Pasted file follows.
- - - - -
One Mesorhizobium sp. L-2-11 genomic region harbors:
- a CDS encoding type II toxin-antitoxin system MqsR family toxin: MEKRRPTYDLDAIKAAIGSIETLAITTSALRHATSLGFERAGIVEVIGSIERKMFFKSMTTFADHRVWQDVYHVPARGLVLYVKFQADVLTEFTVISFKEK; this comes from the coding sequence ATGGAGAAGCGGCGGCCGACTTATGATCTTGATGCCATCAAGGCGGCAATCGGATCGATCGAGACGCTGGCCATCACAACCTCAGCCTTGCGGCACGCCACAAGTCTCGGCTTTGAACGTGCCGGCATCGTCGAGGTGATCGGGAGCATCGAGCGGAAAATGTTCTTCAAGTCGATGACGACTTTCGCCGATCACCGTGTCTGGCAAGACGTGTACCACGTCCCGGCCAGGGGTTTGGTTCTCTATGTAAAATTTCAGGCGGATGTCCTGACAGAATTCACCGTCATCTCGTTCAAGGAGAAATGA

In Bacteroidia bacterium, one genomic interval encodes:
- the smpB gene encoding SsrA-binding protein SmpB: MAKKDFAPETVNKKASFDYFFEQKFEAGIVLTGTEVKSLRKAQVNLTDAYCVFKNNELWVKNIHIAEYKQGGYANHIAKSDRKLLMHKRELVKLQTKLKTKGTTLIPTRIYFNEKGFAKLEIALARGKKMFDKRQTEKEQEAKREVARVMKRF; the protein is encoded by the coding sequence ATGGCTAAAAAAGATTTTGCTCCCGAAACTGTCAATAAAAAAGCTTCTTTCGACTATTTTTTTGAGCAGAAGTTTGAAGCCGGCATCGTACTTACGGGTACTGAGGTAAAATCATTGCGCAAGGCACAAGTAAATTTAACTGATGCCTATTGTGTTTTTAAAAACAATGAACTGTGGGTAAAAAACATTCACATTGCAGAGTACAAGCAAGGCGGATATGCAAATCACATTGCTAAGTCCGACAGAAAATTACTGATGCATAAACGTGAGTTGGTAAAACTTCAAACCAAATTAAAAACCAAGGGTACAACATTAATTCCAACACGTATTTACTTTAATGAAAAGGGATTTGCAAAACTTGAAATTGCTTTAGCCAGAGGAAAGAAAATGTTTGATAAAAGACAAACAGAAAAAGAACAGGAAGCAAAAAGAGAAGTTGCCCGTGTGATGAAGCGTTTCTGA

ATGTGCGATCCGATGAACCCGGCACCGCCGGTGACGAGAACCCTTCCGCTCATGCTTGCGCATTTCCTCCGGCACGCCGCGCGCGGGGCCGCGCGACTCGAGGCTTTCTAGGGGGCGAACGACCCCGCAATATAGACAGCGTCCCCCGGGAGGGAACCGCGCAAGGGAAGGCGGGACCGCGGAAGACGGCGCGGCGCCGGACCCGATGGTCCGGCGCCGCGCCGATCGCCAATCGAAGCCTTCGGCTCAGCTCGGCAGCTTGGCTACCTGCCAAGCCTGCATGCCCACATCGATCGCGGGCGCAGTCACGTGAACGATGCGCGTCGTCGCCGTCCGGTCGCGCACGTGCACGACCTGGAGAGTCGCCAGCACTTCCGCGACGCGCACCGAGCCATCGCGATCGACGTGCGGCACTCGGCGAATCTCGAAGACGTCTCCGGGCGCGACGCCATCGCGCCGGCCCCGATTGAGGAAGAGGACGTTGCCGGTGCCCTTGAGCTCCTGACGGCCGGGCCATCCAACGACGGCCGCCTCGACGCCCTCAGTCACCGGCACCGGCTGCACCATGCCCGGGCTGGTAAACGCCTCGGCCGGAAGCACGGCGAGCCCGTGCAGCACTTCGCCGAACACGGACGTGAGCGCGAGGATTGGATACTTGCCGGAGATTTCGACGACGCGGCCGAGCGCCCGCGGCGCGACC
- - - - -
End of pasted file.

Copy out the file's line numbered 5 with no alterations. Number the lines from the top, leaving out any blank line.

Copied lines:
ATGTGCGATCCGATGAACCCGGCACCGCCGGTGACGAGAACCCTTCCGCTCATGCTTGCGCATTTCCTCCGGCACGCCGCGCGCGGGGCCGCGCGACTCGAGGCTTTCTAGGGGGCGAACGACCCCGCAATATAGACAGCGTCCCCCGGGAGGGAACCGCGCAAGGGAAGGCGGGACCGCGGAAGACGGCGCGGCGCCGGACCCGATGGTCCGGCGCCGCGCCGATCGCCAATCGAAGCCTTCGGCTCAGCTCGGCAGCTTGGCTACCTGCCAAGCCTGCATGCCCACATCGATCGCGGGCGCAGTCACGTGAACGATGCGCGTCGTCGCCGTCCGGTCGCGCACGTGCACGACCTGGAGAGTCGCCAGCACTTCCGCGACGCGCACCGAGCCATCGCGATCGACGTGCGGCACTCGGCGAATCTCGAAGACGTCTCCGGGCGCGACGCCATCGCGCCGGCCCCGATTGAGGAAGAGGACGTTGCCGGTGCCCTTGAGCTCCTGACGGCCGGGCCATCCAACGACGGCCGCCTCGACGCCCTCAGTCACCGGCACCGGCTGCACCATGCCCGGGCTGGTAAACGCCTCGGCCGGAAGCACGGCGAGCCCGTGCAGCACTTCGCCGAACACGGACGTGAGCGCGAGGATTGGATACTTGCCGGAGATTTCGACGACGCGGCCGAGCGCCCGCGGCGCGACC